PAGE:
British public uneasy about transgenic crops

LONDON, United Kingdom, September 26, 2003 (ENS): The prospect of speedy progress towards commercialization of genetically modified crops in the European Union was weakened Wednesday by publication in the UK of a report confirming strong public opposition to foods altered through biotechnology.

The report summarizes findings from a government sponsored public debate conducted this summer through more than 600 meetings across the UK.

It says that most participants "expressed unease" about genetically modified technology and its possible impacts on human health, the environment, and "broader social and political issues."

More than 37,000 people participated in the consultation, which was the most wide ranging to date in Europe. The findings come at a time of heated debate across the EU on the future of genetically modified food in Europe.

Many people said they felt badly informed about genetic modification. But the study revealed that hostility towards genetic modification grows stronger with increased knowledge. The more people learned about the technology, the more likely they were to harbor strong concerns about the risks involved, particularly the long term effects on human health.

There was mistrust of politicians and multinational companies, and particularly in their motives, intentions and behavior. The public believes that big businesses are primarily driven by profit considerations rather than responding to the needs of society, and that they have too big an influence in the political decision making process.

There was a strong feeling that more research was needed to establish a set of widely agreed "facts" to serve as a basis for political decisions. Commercialization of genetically modified crops should only be started when clear benefits to society have been demonstrated, many participants said.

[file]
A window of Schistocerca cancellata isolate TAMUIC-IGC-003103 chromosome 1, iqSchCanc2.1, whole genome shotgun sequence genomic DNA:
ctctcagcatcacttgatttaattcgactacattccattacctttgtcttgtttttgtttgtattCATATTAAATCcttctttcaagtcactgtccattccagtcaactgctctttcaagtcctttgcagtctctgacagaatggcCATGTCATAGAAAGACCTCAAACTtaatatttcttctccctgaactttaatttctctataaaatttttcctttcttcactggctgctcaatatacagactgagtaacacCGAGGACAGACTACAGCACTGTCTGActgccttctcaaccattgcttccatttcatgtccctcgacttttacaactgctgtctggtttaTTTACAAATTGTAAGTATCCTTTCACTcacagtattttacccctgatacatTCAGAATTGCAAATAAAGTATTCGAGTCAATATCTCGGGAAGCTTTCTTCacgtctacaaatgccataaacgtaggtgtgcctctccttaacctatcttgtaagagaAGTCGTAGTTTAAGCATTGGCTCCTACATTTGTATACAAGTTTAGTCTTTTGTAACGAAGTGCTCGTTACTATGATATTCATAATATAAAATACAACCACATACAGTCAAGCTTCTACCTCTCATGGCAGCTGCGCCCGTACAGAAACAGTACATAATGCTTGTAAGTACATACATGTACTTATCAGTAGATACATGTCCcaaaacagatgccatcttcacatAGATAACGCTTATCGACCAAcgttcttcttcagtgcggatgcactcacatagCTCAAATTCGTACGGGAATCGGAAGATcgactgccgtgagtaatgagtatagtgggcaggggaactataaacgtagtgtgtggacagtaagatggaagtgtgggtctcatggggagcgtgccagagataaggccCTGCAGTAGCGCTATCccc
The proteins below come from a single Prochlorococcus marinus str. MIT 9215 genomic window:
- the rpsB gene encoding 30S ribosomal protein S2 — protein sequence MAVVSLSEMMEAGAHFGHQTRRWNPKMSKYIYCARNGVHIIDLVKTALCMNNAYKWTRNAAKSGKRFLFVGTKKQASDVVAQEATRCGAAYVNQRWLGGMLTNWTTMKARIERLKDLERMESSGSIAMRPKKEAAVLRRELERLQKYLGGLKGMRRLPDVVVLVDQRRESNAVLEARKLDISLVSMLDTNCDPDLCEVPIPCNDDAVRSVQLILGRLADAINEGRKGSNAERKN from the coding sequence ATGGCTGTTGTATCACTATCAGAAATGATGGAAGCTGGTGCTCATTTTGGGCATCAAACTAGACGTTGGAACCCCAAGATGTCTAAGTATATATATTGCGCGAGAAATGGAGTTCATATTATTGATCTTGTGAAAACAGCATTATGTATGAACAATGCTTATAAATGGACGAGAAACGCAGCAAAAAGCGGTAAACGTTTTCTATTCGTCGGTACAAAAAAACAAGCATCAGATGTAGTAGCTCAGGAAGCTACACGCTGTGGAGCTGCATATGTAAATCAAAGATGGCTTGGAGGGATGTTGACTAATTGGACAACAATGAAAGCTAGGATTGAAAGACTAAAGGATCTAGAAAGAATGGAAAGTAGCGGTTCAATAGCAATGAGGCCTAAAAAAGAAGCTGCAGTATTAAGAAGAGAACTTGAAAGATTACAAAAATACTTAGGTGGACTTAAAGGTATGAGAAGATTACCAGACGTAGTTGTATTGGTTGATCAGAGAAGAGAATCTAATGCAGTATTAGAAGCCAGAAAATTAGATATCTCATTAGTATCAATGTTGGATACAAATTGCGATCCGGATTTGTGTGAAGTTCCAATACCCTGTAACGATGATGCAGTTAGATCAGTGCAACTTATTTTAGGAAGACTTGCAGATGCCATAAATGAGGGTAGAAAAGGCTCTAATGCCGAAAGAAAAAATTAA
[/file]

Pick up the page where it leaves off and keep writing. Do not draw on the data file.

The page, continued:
Environment Minister Margaret Beckett said the government would "reflect carefully" on the findings.

Alongside a scientific review and a cost-benefit study, the public debate is one of the elements on which the government will base its decision on GM crops commercialization, probably next year.

The results of this public consultation come at a time that the United States, on behalf of its biotechnology companies, has launched a dispute process against the European Union at the World Trade Organization over the EU's reluctance to approve genetically modified crops for field trials. Several European countries have refused for the past four years to permit the planting of biotech crops.

Meanwhile, the Spanish biotech association Antama held a high profile pan-European press event on Wednesday in the Spanish region of Catalonia in a bid to demonstrate that commercial growing of genetically modified maize has been a success and that conventional and organic farms have been able to coexist with it.

Industry tests have revealed very little accidental presence of genetically modified grains in organic crops. However, the picture has been less clear-cut regarding the presence of genetically modified organisms in conventional crops.

Research into the extent to which pollen from genetically modified plants is likely to contaminate non-GM crops is being undertaken by the Spanish government's food research institute, and results are expected soon.

{Published in cooperation with ENDS Environment Daily, Europe's choice for environmental news. Environmental Data Services Ltd, London.}

Copyright Environment News Service (ENS) 2003. All Rights Reserved.

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